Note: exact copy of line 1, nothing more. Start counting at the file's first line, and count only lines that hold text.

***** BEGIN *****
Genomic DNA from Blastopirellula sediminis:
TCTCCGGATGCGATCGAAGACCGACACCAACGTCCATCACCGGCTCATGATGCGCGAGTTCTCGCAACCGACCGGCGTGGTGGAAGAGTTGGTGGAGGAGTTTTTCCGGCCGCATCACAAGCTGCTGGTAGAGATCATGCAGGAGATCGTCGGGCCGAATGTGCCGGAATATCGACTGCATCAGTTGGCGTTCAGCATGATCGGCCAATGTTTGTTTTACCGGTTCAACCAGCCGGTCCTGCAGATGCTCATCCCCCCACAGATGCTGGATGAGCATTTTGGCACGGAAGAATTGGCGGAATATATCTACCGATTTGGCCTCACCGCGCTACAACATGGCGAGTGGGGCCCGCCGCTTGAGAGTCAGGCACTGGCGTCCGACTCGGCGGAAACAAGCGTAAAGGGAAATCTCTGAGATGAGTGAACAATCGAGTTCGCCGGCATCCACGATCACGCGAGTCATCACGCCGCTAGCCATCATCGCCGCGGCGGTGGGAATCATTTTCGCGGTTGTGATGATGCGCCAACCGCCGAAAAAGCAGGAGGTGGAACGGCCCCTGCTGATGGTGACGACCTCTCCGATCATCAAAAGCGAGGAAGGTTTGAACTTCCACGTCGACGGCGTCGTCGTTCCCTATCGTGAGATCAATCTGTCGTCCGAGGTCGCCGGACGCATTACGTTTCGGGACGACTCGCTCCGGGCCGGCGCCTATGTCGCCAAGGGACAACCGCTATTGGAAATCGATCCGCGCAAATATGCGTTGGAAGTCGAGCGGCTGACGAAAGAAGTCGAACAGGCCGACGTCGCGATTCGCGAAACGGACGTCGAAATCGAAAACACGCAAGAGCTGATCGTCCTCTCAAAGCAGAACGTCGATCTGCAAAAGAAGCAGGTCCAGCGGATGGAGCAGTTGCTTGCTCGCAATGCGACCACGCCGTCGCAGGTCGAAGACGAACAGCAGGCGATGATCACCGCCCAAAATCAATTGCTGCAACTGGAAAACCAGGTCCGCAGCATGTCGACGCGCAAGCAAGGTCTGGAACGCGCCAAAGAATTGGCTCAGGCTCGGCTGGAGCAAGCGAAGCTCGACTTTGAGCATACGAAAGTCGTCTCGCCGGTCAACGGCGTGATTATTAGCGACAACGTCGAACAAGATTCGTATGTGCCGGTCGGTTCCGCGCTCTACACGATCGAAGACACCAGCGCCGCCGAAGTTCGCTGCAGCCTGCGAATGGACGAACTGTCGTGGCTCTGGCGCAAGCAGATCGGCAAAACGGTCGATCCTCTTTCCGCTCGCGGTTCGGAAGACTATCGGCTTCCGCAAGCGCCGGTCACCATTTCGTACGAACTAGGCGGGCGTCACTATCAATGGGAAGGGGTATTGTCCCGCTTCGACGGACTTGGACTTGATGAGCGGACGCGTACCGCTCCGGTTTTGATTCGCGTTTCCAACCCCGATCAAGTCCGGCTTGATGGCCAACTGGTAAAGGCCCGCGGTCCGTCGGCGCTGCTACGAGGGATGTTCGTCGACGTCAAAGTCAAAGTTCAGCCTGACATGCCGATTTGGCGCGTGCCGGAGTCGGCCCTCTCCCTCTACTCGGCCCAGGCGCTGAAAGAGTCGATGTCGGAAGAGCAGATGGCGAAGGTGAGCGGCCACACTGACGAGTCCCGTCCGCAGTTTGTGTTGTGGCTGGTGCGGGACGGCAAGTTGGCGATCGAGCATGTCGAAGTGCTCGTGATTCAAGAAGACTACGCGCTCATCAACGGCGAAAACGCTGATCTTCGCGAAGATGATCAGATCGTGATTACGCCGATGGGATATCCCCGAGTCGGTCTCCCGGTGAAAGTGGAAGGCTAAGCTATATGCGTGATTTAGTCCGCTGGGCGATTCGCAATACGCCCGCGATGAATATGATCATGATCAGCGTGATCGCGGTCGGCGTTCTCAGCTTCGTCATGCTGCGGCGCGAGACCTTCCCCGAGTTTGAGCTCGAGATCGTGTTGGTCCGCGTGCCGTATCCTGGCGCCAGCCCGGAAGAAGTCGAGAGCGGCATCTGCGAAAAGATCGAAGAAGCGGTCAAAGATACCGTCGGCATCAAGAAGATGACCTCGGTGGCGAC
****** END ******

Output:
Genomic DNA from Blastopirellula sediminis: